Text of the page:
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Thursday, November 17, 2011

Making it alive

While writing a story, a writer dreams a lot. While directing, a director have lots of thing in mind. But while making, there comes the problem. Remember the scene from Chak De, when Team India was playing at Australia, you all saw the crowd cheering up team. Do you think that the Production house actually manage to call so much people for the shot? The Army of Akbar from the initial scene from Jodha Akbar was not true. But that seems too real. If there was no army or audience, then how did we able to see what saw? The technology which used is called Visual Effects.

Visual Effects, commonly called as VFX, is the new technology which is growing and making work easy for the production and director. There are various process involved by which imagery is created and/or manipulated outside the context of a live action shoot. Visual effects involve the integration of live-action footage and generated imagery to create environments which look realistic, but would be dangerous, costly, or simply impossible to capture on film. Visual effects using computer generated imagery (CGI) have become increasingly common in big-budget films, and have also recently become accessible to the amateur filmmaker with the introduction of affordable animation and compositing software.
Visual effects are often integral to a movie’s story and appeal. Although most visual effects work is completed during post-production, it usually must be carefully planned and choreographed in pre-production and production. Visual effects are designed and edited in Post-Production, with the use of graphic design, modeling, animation and similar software, while special effects are made on set, such as explosions, car chases and so on. A visual effects supervisor is usually involved with the production from an early stage to work closely with production and the film’s director to achieve the desired effects.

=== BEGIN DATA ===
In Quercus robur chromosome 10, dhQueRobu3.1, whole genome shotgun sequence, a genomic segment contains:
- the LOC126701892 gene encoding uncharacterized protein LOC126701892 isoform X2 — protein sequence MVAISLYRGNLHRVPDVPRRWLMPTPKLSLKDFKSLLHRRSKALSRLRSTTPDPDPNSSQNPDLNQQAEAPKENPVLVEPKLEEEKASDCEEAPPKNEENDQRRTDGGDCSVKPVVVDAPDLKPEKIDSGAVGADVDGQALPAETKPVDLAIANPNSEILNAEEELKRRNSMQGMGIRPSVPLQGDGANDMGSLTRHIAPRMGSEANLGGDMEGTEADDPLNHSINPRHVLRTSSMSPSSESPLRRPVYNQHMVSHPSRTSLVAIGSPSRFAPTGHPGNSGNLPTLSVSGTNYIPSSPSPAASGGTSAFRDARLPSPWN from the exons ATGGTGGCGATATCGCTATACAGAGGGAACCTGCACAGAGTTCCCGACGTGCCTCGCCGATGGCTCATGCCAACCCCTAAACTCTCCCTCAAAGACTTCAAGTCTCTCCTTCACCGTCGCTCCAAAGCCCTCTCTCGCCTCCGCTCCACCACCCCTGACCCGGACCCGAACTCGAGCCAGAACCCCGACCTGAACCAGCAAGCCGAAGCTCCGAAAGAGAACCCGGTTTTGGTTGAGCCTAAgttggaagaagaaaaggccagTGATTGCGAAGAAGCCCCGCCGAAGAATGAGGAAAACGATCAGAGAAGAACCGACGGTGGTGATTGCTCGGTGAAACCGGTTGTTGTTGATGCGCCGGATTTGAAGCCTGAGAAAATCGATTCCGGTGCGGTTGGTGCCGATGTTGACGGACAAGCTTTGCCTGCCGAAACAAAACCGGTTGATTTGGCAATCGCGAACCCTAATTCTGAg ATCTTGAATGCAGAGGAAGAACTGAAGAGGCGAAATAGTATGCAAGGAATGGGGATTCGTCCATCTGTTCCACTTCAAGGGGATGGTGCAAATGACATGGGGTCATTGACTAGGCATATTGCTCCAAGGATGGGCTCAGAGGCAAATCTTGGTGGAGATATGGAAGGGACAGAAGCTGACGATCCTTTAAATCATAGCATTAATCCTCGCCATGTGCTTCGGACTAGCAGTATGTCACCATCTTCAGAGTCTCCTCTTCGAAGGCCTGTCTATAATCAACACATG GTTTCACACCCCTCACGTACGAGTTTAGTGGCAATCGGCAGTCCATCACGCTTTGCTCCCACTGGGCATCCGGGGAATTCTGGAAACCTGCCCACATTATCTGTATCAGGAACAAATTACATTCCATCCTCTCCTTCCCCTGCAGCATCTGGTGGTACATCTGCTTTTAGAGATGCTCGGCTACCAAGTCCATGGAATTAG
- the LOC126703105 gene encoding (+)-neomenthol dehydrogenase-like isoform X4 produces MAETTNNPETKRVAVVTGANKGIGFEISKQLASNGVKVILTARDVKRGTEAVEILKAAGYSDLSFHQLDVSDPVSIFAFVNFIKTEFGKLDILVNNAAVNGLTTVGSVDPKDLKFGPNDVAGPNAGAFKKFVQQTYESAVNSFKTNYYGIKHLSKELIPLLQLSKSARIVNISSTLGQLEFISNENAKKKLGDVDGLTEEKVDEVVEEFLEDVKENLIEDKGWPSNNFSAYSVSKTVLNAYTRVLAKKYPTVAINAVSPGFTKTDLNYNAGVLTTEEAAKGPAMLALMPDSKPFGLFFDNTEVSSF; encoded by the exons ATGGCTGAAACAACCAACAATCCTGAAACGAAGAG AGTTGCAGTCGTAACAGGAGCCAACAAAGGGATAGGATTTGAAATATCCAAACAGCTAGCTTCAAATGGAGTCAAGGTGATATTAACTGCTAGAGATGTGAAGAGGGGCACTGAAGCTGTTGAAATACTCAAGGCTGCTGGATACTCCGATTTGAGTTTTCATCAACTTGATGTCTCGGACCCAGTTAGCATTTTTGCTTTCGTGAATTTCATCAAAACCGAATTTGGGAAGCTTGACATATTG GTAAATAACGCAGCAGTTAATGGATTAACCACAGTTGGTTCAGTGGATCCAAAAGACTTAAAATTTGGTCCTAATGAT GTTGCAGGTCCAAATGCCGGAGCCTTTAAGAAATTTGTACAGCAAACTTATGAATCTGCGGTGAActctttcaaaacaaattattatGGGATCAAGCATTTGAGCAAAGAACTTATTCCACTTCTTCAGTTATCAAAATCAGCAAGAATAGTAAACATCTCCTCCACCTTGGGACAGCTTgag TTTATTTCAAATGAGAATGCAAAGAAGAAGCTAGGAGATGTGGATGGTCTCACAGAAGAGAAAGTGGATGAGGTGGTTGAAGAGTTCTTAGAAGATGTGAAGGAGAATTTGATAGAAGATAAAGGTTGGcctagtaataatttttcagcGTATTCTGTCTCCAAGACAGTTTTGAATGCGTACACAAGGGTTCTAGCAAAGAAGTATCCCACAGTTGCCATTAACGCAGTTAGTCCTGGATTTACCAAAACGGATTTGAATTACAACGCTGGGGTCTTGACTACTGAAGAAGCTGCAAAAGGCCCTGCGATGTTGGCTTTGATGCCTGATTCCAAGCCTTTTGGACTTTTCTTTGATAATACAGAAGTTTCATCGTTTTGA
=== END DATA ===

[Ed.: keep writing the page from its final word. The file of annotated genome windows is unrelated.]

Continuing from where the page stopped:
Visual effects may be divided into at least four categories:
Models: miniature sets and models, animatronics, stop motion animation.
Stop motion: Stop-motion animation is used to describe animation created by physically manipulating real-world objects and photographing them one frame of film at a time to create the illusion of movement. There are many different types of stop-motion animation, usually named after the type of media used to create the animation. Computer software is widely available to create this type of animation.
Matte paintings and stills: digital or traditional paintings or photographs which serve as background plates for keyed or rotoscoped elements.
Live-action effects: keying actors or models through bluescreening and greenscreening.
Digital animation: modeling, computer graphics lighting, texturing, rigging, animating, and rendering computer-generated 3D characters, particle effects, digital sets, backgrounds.
Digital effects (commonly shortened to digital FX or FX) are the various processes by which imagery is created and/or manipulated with or from photographic assets. Digital effects often involve the integration of still photography and computer generated imagery (CGI) in order to create environments which look realistic, but would be dangerous, costly, or simply impossible to capture in camera. FX is usually associated with the still photography world in contrast to visual effects which is associated with motion film production.

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